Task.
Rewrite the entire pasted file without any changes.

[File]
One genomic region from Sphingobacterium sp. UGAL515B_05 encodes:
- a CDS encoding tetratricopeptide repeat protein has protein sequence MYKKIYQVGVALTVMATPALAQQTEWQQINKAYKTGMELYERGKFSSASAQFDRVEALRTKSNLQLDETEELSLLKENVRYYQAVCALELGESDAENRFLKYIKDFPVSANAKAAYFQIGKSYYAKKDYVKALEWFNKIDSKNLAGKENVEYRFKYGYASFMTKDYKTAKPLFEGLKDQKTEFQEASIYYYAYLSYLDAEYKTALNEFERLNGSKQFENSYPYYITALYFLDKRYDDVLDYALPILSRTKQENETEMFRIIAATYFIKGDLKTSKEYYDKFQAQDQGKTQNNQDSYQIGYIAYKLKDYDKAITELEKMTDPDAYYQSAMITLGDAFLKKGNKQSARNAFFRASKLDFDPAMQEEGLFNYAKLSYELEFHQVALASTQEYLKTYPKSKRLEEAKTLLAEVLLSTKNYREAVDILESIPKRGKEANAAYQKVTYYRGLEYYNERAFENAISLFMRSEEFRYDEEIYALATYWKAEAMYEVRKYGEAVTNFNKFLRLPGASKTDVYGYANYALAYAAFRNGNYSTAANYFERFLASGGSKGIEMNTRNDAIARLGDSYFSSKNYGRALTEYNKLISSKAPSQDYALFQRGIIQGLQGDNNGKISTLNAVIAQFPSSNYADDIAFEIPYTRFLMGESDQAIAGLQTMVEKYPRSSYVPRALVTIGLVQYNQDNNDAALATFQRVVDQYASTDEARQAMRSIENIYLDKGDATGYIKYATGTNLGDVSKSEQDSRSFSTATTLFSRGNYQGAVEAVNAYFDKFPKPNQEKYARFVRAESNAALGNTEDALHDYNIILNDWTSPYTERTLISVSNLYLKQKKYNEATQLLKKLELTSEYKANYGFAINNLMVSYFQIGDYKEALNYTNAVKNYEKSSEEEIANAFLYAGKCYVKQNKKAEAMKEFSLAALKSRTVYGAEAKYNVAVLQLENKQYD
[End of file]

One genomic region from Sphingobacterium sp. UGAL515B_05 encodes:
- a CDS encoding tetratricopeptide repeat protein has protein sequence MYKKIYQVGVALTVMATPALAQQTEWQQINKAYKTGMELYERGKFSSASAQFDRVEALRTKSNLQLDETEELSLLKENVRYYQAVCALELGESDAENRFLKYIKDFPVSANAKAAYFQIGKSYYAKKDYVKALEWFNKIDSKNLAGKENVEYRFKYGYASFMTKDYKTAKPLFEGLKDQKTEFQEASIYYYAYLSYLDAEYKTALNEFERLNGSKQFENSYPYYITALYFLDKRYDDVLDYALPILSRTKQENETEMFRIIAATYFIKGDLKTSKEYYDKFQAQDQGKTQNNQDSYQIGYIAYKLKDYDKAITELEKMTDPDAYYQSAMITLGDAFLKKGNKQSARNAFFRASKLDFDPAMQEEGLFNYAKLSYELEFHQVALASTQEYLKTYPKSKRLEEAKTLLAEVLLSTKNYREAVDILESIPKRGKEANAAYQKVTYYRGLEYYNERAFENAISLFMRSEEFRYDEEIYALATYWKAEAMYEVRKYGEAVTNFNKFLRLPGASKTDVYGYANYALAYAAFRNGNYSTAANYFERFLASGGSKGIEMNTRNDAIARLGDSYFSSKNYGRALTEYNKLISSKAPSQDYALFQRGIIQGLQGDNNGKISTLNAVIAQFPSSNYADDIAFEIPYTRFLMGESDQAIAGLQTMVEKYPRSSYVPRALVTIGLVQYNQDNNDAALATFQRVVDQYASTDEARQAMRSIENIYLDKGDATGYIKYATGTNLGDVSKSEQDSRSFSTATTLFSRGNYQGAVEAVNAYFDKFPKPNQEKYARFVRAESNAALGNTEDALHDYNIILNDWTSPYTERTLISVSNLYLKQKKYNEATQLLKKLELTSEYKANYGFAINNLMVSYFQIGDYKEALNYTNAVKNYEKSSEEEIANAFLYAGKCYVKQNKKAEAMKEFSLAALKSRTVYGAEAKYNVAVLQLENKQYD